My First Alphabet Game

Author: Dorling Kindersley, Inc.

Publisher: N.A

ISBN: 9780789454676

Category: Juvenile Nonfiction

Page: N.A

View: 5313


"Innovative games promote learning through play - the proven path to success in school. At last Dorling Kindersley quality is available in a new group of games designed for the younger set. Full-color photos and bold graphics plus traditional and original, specially created games make these the playthings children will return to again and again. My First Alphabet Game: An introduction to the ABC's."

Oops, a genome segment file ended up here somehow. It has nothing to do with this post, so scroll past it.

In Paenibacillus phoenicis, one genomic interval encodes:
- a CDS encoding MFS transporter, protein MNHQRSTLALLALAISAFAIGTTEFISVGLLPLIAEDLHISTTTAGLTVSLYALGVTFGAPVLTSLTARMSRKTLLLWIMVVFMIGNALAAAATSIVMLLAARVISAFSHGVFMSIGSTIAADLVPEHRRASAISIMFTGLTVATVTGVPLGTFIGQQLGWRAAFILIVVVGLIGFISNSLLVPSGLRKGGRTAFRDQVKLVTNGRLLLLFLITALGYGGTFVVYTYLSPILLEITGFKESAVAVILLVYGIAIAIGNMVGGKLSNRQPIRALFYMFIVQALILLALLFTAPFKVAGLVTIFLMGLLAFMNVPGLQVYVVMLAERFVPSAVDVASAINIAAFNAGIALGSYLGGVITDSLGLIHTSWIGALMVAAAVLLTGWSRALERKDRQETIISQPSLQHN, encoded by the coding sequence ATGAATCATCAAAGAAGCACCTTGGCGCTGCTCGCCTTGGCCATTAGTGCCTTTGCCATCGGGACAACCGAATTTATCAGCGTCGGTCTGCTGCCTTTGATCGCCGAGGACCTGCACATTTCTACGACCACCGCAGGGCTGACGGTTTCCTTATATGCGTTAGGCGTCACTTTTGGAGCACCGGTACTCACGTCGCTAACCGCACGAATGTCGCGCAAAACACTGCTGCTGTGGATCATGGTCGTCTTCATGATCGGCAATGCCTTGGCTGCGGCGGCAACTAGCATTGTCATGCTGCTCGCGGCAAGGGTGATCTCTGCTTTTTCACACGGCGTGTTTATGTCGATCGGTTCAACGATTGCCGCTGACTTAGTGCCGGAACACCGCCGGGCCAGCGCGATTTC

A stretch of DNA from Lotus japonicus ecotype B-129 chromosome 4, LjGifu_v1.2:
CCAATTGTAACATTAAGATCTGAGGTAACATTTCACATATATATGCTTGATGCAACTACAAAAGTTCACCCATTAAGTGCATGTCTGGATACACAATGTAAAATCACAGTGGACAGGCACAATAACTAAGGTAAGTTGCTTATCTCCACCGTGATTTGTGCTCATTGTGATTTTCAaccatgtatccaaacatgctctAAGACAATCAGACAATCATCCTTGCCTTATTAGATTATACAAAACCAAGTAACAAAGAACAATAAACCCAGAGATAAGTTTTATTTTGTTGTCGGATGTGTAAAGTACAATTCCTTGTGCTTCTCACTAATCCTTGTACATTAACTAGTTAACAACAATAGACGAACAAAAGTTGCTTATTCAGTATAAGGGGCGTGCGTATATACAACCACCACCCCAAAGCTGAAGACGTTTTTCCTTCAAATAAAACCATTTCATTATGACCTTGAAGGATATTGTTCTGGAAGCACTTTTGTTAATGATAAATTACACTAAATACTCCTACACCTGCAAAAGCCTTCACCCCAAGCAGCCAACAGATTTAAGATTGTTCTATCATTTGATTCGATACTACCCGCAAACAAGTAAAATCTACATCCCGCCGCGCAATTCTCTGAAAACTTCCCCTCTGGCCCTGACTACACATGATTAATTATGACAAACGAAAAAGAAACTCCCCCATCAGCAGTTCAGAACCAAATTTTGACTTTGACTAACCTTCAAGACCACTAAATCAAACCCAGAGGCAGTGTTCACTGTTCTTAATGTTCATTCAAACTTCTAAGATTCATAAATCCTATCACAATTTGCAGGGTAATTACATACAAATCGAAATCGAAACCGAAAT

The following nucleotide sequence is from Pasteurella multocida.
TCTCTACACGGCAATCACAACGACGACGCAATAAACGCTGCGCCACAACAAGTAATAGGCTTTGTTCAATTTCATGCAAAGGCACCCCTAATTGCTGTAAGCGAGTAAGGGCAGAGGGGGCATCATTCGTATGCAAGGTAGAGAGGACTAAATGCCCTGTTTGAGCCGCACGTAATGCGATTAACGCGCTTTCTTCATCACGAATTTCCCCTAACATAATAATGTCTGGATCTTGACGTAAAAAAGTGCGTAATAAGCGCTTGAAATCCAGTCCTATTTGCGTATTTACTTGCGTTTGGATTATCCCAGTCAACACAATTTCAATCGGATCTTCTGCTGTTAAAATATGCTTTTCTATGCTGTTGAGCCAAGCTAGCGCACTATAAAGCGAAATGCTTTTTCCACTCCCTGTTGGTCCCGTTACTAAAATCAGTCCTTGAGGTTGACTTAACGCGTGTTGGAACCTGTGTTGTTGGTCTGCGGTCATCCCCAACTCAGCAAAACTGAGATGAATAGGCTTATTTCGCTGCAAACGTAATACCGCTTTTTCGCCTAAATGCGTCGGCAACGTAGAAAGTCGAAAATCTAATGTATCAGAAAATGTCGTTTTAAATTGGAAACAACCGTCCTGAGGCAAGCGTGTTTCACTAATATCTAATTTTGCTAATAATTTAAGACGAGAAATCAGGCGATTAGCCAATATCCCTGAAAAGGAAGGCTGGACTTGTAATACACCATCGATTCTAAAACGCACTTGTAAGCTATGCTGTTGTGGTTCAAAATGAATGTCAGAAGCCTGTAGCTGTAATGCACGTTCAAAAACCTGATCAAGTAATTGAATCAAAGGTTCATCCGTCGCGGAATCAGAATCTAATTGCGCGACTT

My Alphabet Kit Handbook

Author: Jane Pinsker

Publisher: Blake Education

ISBN: 9781865091211

Category: English language

Page: 136

View: 5069


A comprehensive teacher resource book that provides vital strategies for teaching early sounds._

To Do

A Book of Alphabets and Birthdays

Author: Gertrude Stein

Publisher: Yale University Press

ISBN: 0300170971

Category: Fiction

Page: 127

View: 869


Written in 1940 and intended as a follow-up to Stein's children's book "The World Is Round," published the previous year, "To Do" is a fanciful journey through the alphabet.


Author: Sharon Stansfield

Publisher: Xlibris Corporation

ISBN: 1479702498

Category: Games

Page: 160

View: 6897